|Publication number||US4975225 A|
|Application number||US 07/320,204|
|Publication date||Dec 4, 1990|
|Filing date||Mar 7, 1989|
|Priority date||Mar 7, 1989|
|Also published as||EP0555206A1, WO1992005022A1|
|Publication number||07320204, 320204, US 4975225 A, US 4975225A, US-A-4975225, US4975225 A, US4975225A|
|Inventors||Alexander M. Vivaldi, Christopher J. Duston, Pinke Halpert|
|Original Assignee||United Technologies Corporation|
|Export Citation||BiBTeX, EndNote, RefMan|
|Patent Citations (6), Referenced by (30), Classifications (21), Legal Events (6)|
|External Links: USPTO, USPTO Assignment, Espacenet|
The present invention relates to the manufacture of ceramic articles in general and more particularly to the manufacture of lightweight ceramic articles provided with internal hollow spaces.
There is already known, for instance, from the U.S. Pat. No. 4,341,725, issued on July 27, 1982, a process of molding refractory and metal shapes by slip-casting, wherein a nucleating agent is added to the slip prior to the casting and to the subsequent freezing of the cast preform in order to keep the sizes of ice crystals forming in the cast preform during the freezing of the latter at a level sufficiently low to avoid structural damage to the preform that would result if the sizes of the ice crystals were excessive. While this patent mentions that the shape of the article produced by using this method may be quite intricate, it specifically describes the use of its method only in the context of the making of a simple tube of constant inner and outer diameters. Consequently, the disclosure of this patent is insufficient to indicate how its teachings could be employed in the making of more intricate articles, especially of complicated hollow lightweight articles.
Yet, it is highly desirable to use high stiffness, lightweight articles in many applications, especially but not exclusively in mobile, launched or dynamic applications where specific section stiffness (EI/Aρ) is a key performance parameter. Additionally, a high degree of thermally induced distortion control is required in some of such applications (e.g. in optical systems) in order to minimize distortion or optical misfigure. These applications typically depend on the selection of materials for the articles so as to have high thermal stability (k/α). Hence, materials with high elastic moduli, high thermal conductivities, low densities, and low coefficients of thermal expansion are desirable for use at least in such applications.
Currently, the material of choice for such applications has been beryllium (Be), which is typically machined or formed by hot isostatic pressing into open webbed structures. Other materials which, in the same geometries, approach the specific section stiffness (EI/Aρ) of beryllium, include refractories such as silicon carbides, silicon nitride and similar materials which will be collectively referred to as ceramics. These materials, which are amenable to net shape forming, would surpass beryllium in stiffness and thermal performance if formed into closed-web geometries. Yet, forming closed-web structures in either metals or refractories so far required the use of complex tooling or extensive machining followed by bonding to produce the desired shapes. Such processing resulted in a cost-prohibitive product.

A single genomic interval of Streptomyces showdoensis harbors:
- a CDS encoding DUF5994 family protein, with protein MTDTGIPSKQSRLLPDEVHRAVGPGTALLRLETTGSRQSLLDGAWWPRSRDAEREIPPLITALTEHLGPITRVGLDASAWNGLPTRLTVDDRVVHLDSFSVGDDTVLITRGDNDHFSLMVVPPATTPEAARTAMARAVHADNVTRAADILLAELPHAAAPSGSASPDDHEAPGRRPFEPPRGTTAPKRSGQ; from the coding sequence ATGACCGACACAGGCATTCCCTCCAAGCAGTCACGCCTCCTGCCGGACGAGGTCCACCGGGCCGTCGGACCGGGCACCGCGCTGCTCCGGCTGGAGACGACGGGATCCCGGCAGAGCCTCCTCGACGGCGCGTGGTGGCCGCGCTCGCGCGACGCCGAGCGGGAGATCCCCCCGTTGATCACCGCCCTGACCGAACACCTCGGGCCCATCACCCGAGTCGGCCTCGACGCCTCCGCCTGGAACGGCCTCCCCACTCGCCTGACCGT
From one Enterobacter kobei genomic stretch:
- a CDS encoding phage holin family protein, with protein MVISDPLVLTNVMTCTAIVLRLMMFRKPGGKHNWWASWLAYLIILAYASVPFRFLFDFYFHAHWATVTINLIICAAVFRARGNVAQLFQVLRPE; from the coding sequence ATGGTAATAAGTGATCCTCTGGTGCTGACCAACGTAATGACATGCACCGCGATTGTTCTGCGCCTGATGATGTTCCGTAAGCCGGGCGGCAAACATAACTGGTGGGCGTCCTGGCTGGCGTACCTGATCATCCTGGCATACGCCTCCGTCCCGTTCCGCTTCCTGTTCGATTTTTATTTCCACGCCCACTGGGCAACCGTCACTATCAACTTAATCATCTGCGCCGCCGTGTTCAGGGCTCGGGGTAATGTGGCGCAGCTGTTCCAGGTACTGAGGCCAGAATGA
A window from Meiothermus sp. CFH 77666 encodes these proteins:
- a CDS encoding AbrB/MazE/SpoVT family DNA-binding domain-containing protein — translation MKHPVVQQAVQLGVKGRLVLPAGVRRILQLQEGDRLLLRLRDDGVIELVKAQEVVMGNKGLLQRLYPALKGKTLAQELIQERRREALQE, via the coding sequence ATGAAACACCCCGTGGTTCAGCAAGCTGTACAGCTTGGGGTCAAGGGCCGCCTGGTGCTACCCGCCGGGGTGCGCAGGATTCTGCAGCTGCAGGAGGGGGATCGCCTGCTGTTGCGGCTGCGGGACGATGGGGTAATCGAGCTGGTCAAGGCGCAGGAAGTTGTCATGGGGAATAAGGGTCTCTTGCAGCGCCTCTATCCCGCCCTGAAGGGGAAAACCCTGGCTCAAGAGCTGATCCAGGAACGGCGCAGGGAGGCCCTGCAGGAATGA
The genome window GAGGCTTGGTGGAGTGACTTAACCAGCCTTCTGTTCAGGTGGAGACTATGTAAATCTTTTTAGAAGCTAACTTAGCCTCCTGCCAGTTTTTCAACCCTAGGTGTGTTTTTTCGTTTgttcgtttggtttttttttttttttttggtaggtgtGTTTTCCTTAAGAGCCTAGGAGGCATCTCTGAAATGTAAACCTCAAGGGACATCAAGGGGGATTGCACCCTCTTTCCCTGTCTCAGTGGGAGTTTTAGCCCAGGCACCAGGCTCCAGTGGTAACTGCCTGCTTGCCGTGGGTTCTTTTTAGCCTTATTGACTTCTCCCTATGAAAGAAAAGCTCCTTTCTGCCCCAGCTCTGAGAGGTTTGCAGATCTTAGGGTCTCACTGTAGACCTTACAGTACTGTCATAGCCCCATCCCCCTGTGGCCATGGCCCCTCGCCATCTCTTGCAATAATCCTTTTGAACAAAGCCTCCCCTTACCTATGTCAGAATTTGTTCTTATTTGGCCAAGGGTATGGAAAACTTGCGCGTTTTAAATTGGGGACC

Accordingly, it is the general object of the invention to avoid the disadvantages of the prior art.
More particularly, it is an object of the present invention to provide a method of making lightweight yet sturdy ceramic articles, which method does not possess the disadvantages of the prior art methods of this type.
Still another object of the present invention is so to develop the method of the above type as to be able to utilize it in the manufacture of closed-web ceramic articles.
It is yet another object of the present invention to devise a method of above type which minimizes if not eliminates the development of the stresses in a frozen ceramic preform due to differential thermal expansion.
In keeping with these objects and others which will become apparent hereafter, one feature of the present invention resides in a method of manufacturing a light-weight yet sturdy ceramic article. According to the invention, this method includes first forming at least one fugitive core including a main portion and at least one holding portion projecting from the main portion and then positioning the fugitive core in a mold cavity bounded by a multitude of bounding surfaces so that the holding portion holds the main portion at predetermined spacings from all of the bounding surfaces. Thereafter, the mold cavity around the fugitive core is filled with a dense slip constituted by ceramic particles in mixture with a liquid medium to form a ceramic preform embedding the fugitive core in its interior, the ceramic preform is caused to freeze, and the fugitive core is caused to dissolve and escape from the interior of the frozen ceramic preform. Finally, the ceramic preform is converted into the ceramic article.
Thus, the present invention presents a process capable of forming closed-web structures in refractory or ceramic materials at costs significantly lower than either the previous by proposed closed-web manufacturing processes or the current technique for generating open-web beryllium structures.
The present invention will be described in more detail below with reference to the accompanying drawing in which FIG. 1 is a cross-section view of a fragment of an example of a slip casting mold which accommodates fugitive cores of the present invention and is filled around the fugitive cores with a frozen slip preform; and